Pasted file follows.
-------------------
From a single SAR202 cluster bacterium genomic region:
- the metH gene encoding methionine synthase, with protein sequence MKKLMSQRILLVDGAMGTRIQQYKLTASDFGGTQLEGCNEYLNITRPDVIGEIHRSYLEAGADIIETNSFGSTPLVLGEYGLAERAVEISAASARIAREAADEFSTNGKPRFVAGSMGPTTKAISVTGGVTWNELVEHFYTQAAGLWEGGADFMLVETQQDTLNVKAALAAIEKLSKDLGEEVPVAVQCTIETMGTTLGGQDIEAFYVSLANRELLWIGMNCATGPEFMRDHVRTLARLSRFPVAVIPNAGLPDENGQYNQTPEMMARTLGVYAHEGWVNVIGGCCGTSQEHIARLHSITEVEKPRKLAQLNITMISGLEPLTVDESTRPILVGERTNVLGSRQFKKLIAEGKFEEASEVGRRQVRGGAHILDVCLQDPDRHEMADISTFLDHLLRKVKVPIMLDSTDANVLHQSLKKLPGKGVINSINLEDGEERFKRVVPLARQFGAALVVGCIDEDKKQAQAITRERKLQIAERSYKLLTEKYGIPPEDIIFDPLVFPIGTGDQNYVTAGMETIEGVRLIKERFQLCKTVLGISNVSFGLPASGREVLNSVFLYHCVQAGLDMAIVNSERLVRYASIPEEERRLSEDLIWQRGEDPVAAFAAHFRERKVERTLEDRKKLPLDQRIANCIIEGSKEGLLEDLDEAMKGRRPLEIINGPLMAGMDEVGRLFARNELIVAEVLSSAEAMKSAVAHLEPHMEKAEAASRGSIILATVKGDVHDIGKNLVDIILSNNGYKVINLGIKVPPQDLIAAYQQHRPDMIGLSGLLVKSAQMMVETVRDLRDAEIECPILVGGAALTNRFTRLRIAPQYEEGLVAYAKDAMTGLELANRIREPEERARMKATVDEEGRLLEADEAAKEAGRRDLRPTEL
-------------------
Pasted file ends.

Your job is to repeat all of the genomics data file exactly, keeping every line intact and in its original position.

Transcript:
From a single SAR202 cluster bacterium genomic region:
- the metH gene encoding methionine synthase, with protein sequence MKKLMSQRILLVDGAMGTRIQQYKLTASDFGGTQLEGCNEYLNITRPDVIGEIHRSYLEAGADIIETNSFGSTPLVLGEYGLAERAVEISAASARIAREAADEFSTNGKPRFVAGSMGPTTKAISVTGGVTWNELVEHFYTQAAGLWEGGADFMLVETQQDTLNVKAALAAIEKLSKDLGEEVPVAVQCTIETMGTTLGGQDIEAFYVSLANRELLWIGMNCATGPEFMRDHVRTLARLSRFPVAVIPNAGLPDENGQYNQTPEMMARTLGVYAHEGWVNVIGGCCGTSQEHIARLHSITEVEKPRKLAQLNITMISGLEPLTVDESTRPILVGERTNVLGSRQFKKLIAEGKFEEASEVGRRQVRGGAHILDVCLQDPDRHEMADISTFLDHLLRKVKVPIMLDSTDANVLHQSLKKLPGKGVINSINLEDGEERFKRVVPLARQFGAALVVGCIDEDKKQAQAITRERKLQIAERSYKLLTEKYGIPPEDIIFDPLVFPIGTGDQNYVTAGMETIEGVRLIKERFQLCKTVLGISNVSFGLPASGREVLNSVFLYHCVQAGLDMAIVNSERLVRYASIPEEERRLSEDLIWQRGEDPVAAFAAHFRERKVERTLEDRKKLPLDQRIANCIIEGSKEGLLEDLDEAMKGRRPLEIINGPLMAGMDEVGRLFARNELIVAEVLSSAEAMKSAVAHLEPHMEKAEAASRGSIILATVKGDVHDIGKNLVDIILSNNGYKVINLGIKVPPQDLIAAYQQHRPDMIGLSGLLVKSAQMMVETVRDLRDAEIECPILVGGAALTNRFTRLRIAPQYEEGLVAYAKDAMTGLELANRIREPEERARMKATVDEEGRLLEADEAAKEAGRRDLRPTEL